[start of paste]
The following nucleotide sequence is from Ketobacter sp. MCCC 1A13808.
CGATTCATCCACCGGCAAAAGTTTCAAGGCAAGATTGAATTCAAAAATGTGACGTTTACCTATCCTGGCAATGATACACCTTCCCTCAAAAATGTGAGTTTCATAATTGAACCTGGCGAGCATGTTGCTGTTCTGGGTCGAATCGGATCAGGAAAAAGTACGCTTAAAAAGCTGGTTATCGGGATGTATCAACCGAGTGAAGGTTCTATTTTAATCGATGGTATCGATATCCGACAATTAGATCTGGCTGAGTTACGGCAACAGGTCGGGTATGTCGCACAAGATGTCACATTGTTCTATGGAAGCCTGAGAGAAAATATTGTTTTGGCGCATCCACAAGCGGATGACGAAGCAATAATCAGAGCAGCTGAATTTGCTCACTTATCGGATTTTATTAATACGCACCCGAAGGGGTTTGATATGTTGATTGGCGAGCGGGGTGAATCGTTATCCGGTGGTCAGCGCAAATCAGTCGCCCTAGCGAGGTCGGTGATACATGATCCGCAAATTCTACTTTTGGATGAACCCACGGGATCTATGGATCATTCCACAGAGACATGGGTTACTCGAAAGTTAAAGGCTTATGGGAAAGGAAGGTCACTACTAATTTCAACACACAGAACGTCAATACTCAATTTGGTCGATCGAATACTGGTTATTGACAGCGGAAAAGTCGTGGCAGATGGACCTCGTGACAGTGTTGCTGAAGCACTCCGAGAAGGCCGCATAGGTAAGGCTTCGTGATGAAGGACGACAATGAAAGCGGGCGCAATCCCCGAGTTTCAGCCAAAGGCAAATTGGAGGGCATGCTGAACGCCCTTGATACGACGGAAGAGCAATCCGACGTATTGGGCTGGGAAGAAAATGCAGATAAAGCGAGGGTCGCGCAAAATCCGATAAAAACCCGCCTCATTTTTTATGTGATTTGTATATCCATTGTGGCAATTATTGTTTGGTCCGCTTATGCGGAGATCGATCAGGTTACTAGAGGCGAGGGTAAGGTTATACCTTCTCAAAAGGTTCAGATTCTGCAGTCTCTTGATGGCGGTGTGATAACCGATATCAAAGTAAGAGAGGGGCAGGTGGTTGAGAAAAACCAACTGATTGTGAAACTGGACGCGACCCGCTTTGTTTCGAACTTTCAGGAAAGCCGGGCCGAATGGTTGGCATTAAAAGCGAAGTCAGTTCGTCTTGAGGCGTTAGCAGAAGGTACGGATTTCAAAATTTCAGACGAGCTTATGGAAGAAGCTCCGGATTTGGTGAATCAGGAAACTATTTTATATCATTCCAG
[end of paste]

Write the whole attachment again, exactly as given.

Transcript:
The following nucleotide sequence is from Ketobacter sp. MCCC 1A13808.
CGATTCATCCACCGGCAAAAGTTTCAAGGCAAGATTGAATTCAAAAATGTGACGTTTACCTATCCTGGCAATGATACACCTTCCCTCAAAAATGTGAGTTTCATAATTGAACCTGGCGAGCATGTTGCTGTTCTGGGTCGAATCGGATCAGGAAAAAGTACGCTTAAAAAGCTGGTTATCGGGATGTATCAACCGAGTGAAGGTTCTATTTTAATCGATGGTATCGATATCCGACAATTAGATCTGGCTGAGTTACGGCAACAGGTCGGGTATGTCGCACAAGATGTCACATTGTTCTATGGAAGCCTGAGAGAAAATATTGTTTTGGCGCATCCACAAGCGGATGACGAAGCAATAATCAGAGCAGCTGAATTTGCTCACTTATCGGATTTTATTAATACGCACCCGAAGGGGTTTGATATGTTGATTGGCGAGCGGGGTGAATCGTTATCCGGTGGTCAGCGCAAATCAGTCGCCCTAGCGAGGTCGGTGATACATGATCCGCAAATTCTACTTTTGGATGAACCCACGGGATCTATGGATCATTCCACAGAGACATGGGTTACTCGAAAGTTAAAGGCTTATGGGAAAGGAAGGTCACTACTAATTTCAACACACAGAACGTCAATACTCAATTTGGTCGATCGAATACTGGTTATTGACAGCGGAAAAGTCGTGGCAGATGGACCTCGTGACAGTGTTGCTGAAGCACTCCGAGAAGGCCGCATAGGTAAGGCTTCGTGATGAAGGACGACAATGAAAGCGGGCGCAATCCCCGAGTTTCAGCCAAAGGCAAATTGGAGGGCATGCTGAACGCCCTTGATACGACGGAAGAGCAATCCGACGTATTGGGCTGGGAAGAAAATGCAGATAAAGCGAGGGTCGCGCAAAATCCGATAAAAACCCGCCTCATTTTTTATGTGATTTGTATATCCATTGTGGCAATTATTGTTTGGTCCGCTTATGCGGAGATCGATCAGGTTACTAGAGGCGAGGGTAAGGTTATACCTTCTCAAAAGGTTCAGATTCTGCAGTCTCTTGATGGCGGTGTGATAACCGATATCAAAGTAAGAGAGGGGCAGGTGGTTGAGAAAAACCAACTGATTGTGAAACTGGACGCGACCCGCTTTGTTTCGAACTTTCAGGAAAGCCGGGCCGAATGGTTGGCATTAAAAGCGAAGTCAGTTCGTCTTGAGGCGTTAGCAGAAGGTACGGATTTCAAAATTTCAGACGAGCTTATGGAAGAAGCTCCGGATTTGGTGAATCAGGAAACTATTTTATATCATTCCAG